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Bänoo Zan


First Language(s): Persian (Farsi)
Second Language(s): English, Mazani


Bänoo Zan is an immigrant poet and poetry curator with over 200 published pieces and three books, two released after she landed in Canada — “Songs of Exile” (2016), shortlisted for Gerald Lampert Award, and “Letters to My Father” (2017.) She is the founder of Shab-e She’r (Poetry Night), Toronto’s most diverse, inclusive, and brave poetry reading and open mic series.


What was your favorite book as a child?

I do not remember having a favourite book as a child; however, I remember my favourite books as a teenager were mostly books of poetry in Persian by Hafez (Hafiz), Rumi, Sa’adi, Vahshi Bafghi, Araghi, Forough Farrokhzad, Sohrab Sepehri, Ahmad Shamlou, Mehdi Akhavan Sales, and many other great Iranian poets.

Do you remember the original reason or motivation why you started writing creatively?

I lost a pet chicken when I was ten years old. My first poem was an elegy for my pet written in Persian, roughly entitled, “Grieving the Death of the Chicken”.

What was the most adventurous or thrilling thing you ever did/experienced?

Immigrating to Canada! It is the loneliest journey I have ever been on and still is after more than nine years. I have not been able to connect with Canadians (those born and raised in Canada regardless of their ethnic background) emotionally as friends and have remained more or less an outsider despite everything in my bio. I periodically go through dark phases because of this. To be honest, I would not have immigrated had I known beforehand how unfriendly Canadians are and do not recommend Canada as a destination for immigrants. This is a crazy culture: everyone wants to sleep with you. No one wants to be your friend.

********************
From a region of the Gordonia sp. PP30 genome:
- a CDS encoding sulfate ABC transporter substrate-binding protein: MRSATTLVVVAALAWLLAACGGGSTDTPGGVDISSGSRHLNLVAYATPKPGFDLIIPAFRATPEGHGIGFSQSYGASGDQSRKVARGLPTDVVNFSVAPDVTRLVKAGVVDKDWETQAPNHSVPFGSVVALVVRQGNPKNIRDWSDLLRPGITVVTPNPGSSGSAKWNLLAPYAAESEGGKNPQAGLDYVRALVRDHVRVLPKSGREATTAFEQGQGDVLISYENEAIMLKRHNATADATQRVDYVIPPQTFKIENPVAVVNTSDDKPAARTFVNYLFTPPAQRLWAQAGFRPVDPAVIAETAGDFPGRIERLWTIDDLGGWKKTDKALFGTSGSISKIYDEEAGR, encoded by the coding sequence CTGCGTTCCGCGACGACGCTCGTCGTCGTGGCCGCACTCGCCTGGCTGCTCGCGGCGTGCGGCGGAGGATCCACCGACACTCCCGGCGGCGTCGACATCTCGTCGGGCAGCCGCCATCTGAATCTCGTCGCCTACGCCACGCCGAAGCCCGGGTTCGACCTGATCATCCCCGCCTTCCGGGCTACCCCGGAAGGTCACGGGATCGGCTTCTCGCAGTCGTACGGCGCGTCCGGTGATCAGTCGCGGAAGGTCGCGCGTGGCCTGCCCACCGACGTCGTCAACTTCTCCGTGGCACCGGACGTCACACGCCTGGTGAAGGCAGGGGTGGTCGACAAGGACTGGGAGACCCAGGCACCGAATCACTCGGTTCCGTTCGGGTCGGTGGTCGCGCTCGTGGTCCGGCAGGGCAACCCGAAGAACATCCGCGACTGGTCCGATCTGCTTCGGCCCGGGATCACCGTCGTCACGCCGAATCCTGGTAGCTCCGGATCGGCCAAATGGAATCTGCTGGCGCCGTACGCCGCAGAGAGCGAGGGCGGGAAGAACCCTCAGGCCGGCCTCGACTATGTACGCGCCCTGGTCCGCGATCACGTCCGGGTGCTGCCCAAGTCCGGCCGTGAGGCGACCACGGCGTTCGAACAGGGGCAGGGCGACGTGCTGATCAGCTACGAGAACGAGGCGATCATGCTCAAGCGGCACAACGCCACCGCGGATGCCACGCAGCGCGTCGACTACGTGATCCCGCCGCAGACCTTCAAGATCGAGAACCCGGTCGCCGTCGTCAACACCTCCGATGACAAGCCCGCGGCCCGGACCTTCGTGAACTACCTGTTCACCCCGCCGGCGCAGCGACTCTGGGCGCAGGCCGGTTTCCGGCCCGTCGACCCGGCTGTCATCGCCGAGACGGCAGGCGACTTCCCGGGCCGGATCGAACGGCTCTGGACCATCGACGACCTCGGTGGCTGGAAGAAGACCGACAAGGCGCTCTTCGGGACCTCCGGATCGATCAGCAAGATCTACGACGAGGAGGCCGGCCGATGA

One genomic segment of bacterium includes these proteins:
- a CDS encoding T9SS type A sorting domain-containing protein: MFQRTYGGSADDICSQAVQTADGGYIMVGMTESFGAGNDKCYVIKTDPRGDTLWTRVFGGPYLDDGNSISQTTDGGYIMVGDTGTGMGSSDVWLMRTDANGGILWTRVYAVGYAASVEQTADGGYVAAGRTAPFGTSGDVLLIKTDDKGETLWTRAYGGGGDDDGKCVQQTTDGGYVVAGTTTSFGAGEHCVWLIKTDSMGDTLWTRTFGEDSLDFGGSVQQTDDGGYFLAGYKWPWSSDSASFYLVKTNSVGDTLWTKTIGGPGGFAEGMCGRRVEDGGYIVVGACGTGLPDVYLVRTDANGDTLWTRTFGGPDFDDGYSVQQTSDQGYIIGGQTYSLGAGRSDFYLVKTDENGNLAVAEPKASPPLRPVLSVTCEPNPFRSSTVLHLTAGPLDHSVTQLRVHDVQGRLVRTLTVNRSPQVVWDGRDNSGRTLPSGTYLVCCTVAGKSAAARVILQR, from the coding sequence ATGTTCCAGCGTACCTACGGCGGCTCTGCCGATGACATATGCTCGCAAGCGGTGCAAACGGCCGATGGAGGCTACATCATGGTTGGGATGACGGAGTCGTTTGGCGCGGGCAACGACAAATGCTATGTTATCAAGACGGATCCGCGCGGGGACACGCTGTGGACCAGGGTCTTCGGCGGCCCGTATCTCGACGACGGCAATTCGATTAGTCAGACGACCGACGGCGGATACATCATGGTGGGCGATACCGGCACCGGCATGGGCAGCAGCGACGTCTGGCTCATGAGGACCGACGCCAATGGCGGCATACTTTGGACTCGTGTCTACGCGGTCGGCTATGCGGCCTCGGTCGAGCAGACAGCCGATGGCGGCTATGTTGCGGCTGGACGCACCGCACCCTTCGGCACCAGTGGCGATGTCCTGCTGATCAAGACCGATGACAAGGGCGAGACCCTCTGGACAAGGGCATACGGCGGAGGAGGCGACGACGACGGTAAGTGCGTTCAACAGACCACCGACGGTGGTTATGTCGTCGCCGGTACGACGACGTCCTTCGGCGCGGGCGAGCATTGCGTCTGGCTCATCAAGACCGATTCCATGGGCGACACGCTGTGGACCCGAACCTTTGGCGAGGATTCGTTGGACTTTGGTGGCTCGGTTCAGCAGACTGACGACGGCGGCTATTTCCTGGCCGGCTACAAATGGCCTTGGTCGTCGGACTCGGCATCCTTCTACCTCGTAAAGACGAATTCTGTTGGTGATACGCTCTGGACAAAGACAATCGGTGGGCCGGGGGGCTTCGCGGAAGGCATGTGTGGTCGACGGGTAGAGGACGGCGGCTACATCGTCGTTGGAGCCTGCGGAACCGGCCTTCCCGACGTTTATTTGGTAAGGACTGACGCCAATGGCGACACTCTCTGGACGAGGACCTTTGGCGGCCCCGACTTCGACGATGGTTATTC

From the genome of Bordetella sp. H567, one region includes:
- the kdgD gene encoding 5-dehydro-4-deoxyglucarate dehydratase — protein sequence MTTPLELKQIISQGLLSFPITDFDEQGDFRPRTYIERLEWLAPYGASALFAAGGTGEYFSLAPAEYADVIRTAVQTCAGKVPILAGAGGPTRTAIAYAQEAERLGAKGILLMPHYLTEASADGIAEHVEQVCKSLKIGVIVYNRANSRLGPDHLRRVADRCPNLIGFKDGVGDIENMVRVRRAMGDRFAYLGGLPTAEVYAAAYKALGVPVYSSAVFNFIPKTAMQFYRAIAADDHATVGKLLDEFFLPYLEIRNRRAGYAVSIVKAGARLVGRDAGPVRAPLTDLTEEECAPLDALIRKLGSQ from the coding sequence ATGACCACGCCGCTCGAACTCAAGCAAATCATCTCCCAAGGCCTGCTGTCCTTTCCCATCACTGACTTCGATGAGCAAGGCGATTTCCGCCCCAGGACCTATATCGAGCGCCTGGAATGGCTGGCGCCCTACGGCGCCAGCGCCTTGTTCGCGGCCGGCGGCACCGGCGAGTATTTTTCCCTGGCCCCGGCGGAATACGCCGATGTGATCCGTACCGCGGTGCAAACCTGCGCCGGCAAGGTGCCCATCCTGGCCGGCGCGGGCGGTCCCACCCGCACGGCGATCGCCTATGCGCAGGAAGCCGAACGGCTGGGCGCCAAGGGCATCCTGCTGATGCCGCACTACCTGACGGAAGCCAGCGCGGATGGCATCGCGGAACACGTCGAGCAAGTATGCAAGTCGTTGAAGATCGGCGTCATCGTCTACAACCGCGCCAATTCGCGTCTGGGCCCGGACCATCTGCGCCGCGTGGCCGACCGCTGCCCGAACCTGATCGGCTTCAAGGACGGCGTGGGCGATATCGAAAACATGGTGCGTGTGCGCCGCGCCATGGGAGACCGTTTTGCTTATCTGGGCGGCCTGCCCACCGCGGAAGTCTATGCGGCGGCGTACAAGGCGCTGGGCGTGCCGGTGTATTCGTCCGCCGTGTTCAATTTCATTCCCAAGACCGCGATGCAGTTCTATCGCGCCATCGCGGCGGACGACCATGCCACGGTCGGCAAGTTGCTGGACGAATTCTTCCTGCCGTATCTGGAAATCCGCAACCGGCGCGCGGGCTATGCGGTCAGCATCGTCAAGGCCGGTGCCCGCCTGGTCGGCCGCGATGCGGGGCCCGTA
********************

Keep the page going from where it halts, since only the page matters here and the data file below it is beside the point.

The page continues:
Do you listen to music while reading or writing?

I do not have a routine. Sometimes I do and sometimes I don’t. My first draft comes to me in unexpected places and times under “inspiration”. I always carry a little notebook with me wherever I go. I even put the notebook by my bedside before going to sleep, as it has happened that poems have come to me in sleep. The subsequent drafts are usually revised and written or typed at my desk. However, as each poem evokes a different emotional, philosophical, political, and intellectual intensity, I may listen to music or even the news or just to myself depending on what the poem demands and also depending on my mood.


Zhang Yu, 23, from China
Issue Spring '20

Supported by:

Land Steiermark: Kultur, Europa, Außenbeziehungen
U.S. Embassy Vienna
Stadt Graz